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Podcast: The Ig Nobel Prizes 2014

The annual Ig Nobel Prizes honor science that "makes you laugh, then makes you think." It recognizes the quirky, silly, unorthodox and far-out research that has real science behind it. It's also, hands down, the most fun you can have at an award ceremony all year.
Natasha Rosenberg, aka "The Human Spotlight" illuminates the way for an Ig Noble aficionado before the ceremony.

Ig Nobel founder and master of ceremonies, Marc Abrahams holds up this year's prize. The theme of the year was "Food."

Nobel laureate in physics, Frank Wilczek keeps an eye on the ceiling. A number of Nobel winners are kept on hand to hand out the Ig Nobel prizes. The ceremony is held at the Sanders Theater at Harvard, where you can't swing an ivy vine without hitting a Nobel laureate.

James Harkin, lead writer for the British TV show QI, opens the ceremony with the illumination help of night's night's other Human Spotlight, Jim Bredt who is also one of the inventors of 3-D printing.

Mission control is ready for the show.

Kiyoshi Mabuchi brandishes a banana after winning the physics prize for studying the frictional coefficient of slipping on a banana peel.

University of Toronto neurologist Kang Lee accepts his team's neuroscience prize from Nobel laureate Carol Greider, for studying why people claim they see Jesus in unexpected places.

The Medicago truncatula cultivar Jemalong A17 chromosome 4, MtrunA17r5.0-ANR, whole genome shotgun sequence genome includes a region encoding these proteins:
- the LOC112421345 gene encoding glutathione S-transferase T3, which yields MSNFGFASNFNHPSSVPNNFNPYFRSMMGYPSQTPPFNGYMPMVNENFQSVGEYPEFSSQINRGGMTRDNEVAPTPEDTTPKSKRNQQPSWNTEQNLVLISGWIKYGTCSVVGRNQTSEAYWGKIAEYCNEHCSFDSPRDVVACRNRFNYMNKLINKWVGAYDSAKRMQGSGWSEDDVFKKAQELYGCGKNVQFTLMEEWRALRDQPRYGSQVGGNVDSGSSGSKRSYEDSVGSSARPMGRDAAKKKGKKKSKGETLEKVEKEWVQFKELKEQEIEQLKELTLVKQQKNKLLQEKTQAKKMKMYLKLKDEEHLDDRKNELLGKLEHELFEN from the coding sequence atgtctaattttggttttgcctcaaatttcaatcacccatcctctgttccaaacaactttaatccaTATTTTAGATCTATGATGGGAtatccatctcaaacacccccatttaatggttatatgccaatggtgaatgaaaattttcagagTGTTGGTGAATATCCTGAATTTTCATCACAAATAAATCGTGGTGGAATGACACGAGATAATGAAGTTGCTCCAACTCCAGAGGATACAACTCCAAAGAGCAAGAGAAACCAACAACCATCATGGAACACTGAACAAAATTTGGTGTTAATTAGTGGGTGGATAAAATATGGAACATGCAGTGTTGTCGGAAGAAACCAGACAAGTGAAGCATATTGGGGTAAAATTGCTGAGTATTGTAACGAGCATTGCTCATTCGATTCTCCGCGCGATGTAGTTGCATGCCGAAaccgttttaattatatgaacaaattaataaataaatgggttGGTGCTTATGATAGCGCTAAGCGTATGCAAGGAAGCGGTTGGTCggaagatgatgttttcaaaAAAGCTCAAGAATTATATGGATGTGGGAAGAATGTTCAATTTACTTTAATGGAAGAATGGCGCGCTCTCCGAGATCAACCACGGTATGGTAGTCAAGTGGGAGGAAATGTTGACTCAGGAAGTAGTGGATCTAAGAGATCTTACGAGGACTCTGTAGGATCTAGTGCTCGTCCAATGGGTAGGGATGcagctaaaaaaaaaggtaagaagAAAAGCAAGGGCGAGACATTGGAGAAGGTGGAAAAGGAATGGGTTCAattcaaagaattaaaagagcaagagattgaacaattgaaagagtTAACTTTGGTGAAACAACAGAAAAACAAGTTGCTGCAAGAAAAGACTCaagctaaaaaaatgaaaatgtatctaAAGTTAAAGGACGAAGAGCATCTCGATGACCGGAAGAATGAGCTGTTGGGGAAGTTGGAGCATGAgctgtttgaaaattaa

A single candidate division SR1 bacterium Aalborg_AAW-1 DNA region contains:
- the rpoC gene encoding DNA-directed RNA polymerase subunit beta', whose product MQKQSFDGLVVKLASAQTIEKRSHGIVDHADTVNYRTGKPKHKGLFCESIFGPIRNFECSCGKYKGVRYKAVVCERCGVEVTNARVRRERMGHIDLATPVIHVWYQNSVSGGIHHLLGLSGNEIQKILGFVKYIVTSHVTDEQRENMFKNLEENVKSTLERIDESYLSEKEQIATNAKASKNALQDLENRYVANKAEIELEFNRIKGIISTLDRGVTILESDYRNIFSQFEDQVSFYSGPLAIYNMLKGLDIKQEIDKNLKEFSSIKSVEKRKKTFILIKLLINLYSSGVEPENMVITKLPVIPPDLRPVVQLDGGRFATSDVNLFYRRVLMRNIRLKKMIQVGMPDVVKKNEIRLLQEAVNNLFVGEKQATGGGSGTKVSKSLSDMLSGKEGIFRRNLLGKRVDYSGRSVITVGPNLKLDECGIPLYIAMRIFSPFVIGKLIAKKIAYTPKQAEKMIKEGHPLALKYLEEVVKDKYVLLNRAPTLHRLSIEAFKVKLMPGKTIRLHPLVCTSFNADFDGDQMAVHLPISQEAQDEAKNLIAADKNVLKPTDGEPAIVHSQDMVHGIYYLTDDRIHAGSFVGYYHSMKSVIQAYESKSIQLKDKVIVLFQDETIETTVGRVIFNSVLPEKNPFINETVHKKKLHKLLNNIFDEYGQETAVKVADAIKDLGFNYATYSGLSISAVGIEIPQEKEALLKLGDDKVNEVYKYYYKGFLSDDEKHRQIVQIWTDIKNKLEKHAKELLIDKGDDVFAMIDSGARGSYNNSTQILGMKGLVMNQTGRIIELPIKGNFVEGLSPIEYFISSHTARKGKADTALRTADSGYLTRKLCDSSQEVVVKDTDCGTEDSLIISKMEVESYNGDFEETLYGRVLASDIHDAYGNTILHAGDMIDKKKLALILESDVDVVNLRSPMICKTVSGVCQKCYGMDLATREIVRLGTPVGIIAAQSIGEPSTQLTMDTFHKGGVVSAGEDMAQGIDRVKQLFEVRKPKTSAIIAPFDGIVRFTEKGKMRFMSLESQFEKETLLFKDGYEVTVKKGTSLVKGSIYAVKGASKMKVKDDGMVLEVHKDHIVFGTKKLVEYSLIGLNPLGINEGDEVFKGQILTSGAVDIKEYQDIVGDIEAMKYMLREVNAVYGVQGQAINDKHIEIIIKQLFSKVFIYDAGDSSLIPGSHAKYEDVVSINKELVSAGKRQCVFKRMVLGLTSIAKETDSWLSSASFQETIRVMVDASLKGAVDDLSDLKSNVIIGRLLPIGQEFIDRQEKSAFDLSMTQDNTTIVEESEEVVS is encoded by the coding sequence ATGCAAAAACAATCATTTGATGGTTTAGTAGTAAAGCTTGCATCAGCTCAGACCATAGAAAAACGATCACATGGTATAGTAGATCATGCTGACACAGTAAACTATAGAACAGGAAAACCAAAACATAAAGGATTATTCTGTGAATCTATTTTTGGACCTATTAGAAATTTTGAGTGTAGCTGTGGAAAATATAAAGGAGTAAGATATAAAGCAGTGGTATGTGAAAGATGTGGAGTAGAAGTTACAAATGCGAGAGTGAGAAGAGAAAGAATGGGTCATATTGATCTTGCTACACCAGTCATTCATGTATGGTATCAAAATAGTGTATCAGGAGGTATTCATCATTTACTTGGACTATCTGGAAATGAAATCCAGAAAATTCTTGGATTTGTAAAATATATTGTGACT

Sometimes speeches run long, like Jaroslav Flegr did when he accepted the public health prize for researching the dangers of cat ownership. The solution: Little Miss Sweetie-Poo is on hand to insist that the speaker "Please stop, I'm bored!"

Physics professor Melissa Franklin was designated the night's official V-chip monitor, tasked with keeping the evening's proceeding clean. Nobel laureate Eric Maskin looks nervous about his talk on economics...

…Though the team that won for their research into the magnetic alignment of pooping dogs got the OK.

A break in the action for a "Moment of Science."

Wilczek enjoys a nice frosty glass of the food substitute Soylent. Fellow Nobel laureate Richard Roberts, is having none of it.

At specific pre-approved times in the evening, the crowd was encouraged to get rowdy and pummel the stage with paper airplanes.

The traditional obligatory group photo-op brings winners, organizers, special guests and cardboard canine cutouts to the stage. It was a whirlwind of a ceremony and I can't wait for next year!


  1. Correcting a mistaken identity in one of the photo captions. The male human spotlight is not Daniel Rosenberg. Rather, it's Jim Bredt, who is one of the inventors of 3-D printing — see


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